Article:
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County History

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Saunders County is in eastern Nebraska. The Platte River forms the northern and eastern boundary of Saunders County and played a role in the development of the area. South of the river, the Burlington Railroad controlled, while the area to the north belonged to the Union Pacific Railroad. At one time, the river flowed across the county from the northwest corner diagonally to the southeast corner at Ashland. Today this old river bed is called the Todd Valley. The land is fertile and settlers drew lumber from the trees which lined the river, as well as fish and wildlife.

A Brief History:

Native Americans inhabited the area as many as 6000 years ago. Contact with European fur traders in the 1700's brought contagious diseases such as small pox to these people and their population reduced. The Otoe and Pawnee lived in the area until they were forced to relocate by the government in the 1850's.

Nebraska became a territory in 1854. The first Territorial Governor was Frances Burt of Saunders County and the fifth was Alvin Saunders, whom the county was named.


The Ashland Courthouse:

Ashland was the first county seat and the first courthouse was built there in 1870. On October 15, 1873, residents voted to move the county seat to Wahoo. And as the story goes, in 1873, a group of men from Wahoo came during the cover of night, stole the records, and took them to Wahoo. (Ashland Courthouse photo was kindly provided by the Saunders County Museum.)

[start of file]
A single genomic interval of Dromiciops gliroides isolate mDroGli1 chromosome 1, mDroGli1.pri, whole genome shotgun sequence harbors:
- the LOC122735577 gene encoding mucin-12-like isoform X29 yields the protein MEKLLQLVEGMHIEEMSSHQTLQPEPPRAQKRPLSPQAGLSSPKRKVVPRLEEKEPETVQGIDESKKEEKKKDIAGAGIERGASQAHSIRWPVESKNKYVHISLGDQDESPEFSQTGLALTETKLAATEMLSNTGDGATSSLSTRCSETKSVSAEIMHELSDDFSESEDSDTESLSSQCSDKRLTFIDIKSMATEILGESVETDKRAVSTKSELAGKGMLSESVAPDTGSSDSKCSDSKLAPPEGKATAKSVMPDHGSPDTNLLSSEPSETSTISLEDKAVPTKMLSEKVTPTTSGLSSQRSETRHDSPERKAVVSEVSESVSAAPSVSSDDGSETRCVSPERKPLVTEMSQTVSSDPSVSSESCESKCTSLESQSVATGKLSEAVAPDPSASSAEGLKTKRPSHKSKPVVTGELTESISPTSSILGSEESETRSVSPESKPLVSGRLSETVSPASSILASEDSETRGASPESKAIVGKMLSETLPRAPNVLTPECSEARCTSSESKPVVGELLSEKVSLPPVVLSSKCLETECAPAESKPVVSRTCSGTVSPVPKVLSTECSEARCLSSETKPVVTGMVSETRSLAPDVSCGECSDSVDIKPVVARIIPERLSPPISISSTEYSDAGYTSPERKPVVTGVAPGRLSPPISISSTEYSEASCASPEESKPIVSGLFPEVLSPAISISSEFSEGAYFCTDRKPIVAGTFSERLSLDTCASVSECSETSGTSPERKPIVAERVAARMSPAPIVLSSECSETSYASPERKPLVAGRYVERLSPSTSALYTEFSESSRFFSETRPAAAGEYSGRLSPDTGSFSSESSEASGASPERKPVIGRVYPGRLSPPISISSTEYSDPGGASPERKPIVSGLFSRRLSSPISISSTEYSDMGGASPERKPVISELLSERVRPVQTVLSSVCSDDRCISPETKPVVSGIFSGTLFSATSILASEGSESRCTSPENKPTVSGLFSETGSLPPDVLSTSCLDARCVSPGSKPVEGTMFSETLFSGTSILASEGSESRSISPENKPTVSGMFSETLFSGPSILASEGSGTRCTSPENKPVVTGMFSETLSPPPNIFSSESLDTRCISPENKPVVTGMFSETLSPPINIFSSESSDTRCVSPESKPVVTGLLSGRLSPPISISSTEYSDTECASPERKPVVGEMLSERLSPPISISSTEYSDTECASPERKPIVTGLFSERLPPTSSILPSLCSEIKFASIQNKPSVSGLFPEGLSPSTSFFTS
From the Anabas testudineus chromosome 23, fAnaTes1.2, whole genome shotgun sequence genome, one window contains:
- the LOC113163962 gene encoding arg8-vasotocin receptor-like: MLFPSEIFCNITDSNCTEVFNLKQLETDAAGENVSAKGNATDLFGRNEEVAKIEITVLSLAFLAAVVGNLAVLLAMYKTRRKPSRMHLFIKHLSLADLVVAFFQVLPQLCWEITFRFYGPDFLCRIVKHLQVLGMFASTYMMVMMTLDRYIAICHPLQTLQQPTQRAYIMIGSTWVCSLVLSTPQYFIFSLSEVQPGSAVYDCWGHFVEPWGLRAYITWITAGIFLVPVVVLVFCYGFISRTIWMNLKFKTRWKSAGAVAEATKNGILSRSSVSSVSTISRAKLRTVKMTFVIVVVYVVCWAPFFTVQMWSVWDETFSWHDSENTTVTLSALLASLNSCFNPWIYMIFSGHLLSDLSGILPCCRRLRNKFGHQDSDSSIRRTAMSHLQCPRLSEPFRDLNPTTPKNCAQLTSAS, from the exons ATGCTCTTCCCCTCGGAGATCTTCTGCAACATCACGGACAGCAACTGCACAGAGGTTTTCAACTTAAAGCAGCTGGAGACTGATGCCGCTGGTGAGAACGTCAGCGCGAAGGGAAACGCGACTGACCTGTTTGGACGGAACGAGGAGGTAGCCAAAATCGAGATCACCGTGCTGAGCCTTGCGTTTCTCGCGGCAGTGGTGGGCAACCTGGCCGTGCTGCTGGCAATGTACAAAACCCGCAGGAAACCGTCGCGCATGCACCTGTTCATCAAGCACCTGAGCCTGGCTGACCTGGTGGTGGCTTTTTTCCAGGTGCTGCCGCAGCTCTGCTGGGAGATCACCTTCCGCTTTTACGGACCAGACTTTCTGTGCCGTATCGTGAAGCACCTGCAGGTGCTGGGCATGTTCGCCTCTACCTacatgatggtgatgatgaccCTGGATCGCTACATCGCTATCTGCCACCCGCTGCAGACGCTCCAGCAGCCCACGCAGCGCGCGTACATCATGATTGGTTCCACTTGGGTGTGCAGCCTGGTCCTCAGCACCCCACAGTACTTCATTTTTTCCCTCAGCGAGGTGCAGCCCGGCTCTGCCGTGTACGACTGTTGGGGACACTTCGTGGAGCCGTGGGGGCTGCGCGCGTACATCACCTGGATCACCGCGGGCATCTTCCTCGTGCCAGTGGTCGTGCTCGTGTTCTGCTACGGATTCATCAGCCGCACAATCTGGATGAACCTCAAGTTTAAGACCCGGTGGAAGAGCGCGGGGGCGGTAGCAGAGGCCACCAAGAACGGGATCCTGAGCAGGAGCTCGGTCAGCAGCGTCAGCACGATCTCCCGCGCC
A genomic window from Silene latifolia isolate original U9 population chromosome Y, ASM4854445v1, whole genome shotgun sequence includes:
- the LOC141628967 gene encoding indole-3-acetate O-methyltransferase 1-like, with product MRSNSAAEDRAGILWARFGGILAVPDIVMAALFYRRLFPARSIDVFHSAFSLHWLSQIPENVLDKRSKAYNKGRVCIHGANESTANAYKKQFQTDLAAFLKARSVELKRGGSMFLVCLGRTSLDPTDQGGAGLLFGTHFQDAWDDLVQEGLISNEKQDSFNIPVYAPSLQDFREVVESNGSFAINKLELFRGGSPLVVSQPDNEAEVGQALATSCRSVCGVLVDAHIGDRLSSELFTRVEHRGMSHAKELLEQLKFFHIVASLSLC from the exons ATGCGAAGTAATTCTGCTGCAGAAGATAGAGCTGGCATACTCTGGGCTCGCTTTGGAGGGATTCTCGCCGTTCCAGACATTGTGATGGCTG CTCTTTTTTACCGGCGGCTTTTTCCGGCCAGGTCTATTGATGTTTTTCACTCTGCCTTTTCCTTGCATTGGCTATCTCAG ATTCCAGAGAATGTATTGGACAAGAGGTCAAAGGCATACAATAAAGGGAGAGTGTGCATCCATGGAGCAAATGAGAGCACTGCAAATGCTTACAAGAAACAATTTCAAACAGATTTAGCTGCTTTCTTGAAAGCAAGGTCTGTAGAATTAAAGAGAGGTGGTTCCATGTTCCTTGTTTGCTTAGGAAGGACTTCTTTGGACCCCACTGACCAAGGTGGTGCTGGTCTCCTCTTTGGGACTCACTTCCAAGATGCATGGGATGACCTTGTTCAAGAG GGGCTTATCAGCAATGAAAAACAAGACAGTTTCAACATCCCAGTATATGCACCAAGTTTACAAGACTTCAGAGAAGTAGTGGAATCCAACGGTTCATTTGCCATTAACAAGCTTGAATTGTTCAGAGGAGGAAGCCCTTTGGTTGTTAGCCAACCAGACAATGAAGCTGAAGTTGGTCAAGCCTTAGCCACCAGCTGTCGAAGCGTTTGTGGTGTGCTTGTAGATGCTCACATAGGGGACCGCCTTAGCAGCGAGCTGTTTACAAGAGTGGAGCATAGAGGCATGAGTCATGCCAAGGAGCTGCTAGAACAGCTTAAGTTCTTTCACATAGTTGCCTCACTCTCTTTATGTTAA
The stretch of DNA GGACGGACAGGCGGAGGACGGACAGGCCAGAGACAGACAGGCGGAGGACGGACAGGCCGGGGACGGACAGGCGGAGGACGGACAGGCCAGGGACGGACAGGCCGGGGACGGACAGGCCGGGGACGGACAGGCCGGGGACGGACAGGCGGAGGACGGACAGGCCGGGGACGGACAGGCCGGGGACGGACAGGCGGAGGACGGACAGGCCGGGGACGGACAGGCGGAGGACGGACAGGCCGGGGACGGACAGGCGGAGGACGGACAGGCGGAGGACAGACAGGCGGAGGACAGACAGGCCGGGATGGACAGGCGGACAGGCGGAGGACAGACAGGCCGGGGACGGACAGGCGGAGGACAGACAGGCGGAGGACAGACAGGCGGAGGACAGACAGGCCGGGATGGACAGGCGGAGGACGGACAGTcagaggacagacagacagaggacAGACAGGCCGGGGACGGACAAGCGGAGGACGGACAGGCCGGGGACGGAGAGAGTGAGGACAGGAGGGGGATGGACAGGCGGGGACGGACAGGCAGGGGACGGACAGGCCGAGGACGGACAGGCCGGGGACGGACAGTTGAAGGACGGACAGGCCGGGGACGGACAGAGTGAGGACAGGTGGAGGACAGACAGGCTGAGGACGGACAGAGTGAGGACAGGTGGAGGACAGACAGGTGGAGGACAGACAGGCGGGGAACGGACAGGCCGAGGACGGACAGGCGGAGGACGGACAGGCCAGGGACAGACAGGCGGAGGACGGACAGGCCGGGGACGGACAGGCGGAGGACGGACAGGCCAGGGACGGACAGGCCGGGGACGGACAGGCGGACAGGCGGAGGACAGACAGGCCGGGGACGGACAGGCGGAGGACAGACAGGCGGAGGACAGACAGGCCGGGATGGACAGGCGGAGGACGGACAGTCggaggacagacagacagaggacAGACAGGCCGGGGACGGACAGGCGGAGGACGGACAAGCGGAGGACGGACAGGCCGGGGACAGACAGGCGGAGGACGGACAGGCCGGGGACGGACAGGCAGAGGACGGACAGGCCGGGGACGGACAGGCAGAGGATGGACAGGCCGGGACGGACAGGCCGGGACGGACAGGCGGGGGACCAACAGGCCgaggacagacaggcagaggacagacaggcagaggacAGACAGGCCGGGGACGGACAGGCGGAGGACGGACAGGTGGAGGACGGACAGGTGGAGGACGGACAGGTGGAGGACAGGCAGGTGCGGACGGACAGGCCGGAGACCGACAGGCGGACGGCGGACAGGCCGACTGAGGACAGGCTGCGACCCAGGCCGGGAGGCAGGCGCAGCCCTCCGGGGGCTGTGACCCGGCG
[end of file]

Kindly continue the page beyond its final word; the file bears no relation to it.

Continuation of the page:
Today's courthouse is a treasure. Select an image below for a larger view.

Ashland Courthouse 1878

Former Communities:

Several communities no longer exist as they did in their early days.  Rescue, Touhy, Swedeburg and Wann are some that are no longer incorporated.  

Great Values:   

If you are looking for some printed material on Saunders County History, there are a couple of really terrific items just waiting for you!  The Saunders County Historical Society has just published a pictorial history book filled with images of yesterday and today.  Contact the museum to order a copy.  

Also, the Mead Public Library has historical note cards and a directory of Mead graduates available for sale.  You may contact Vera at the library, 402-624-2043, for more information.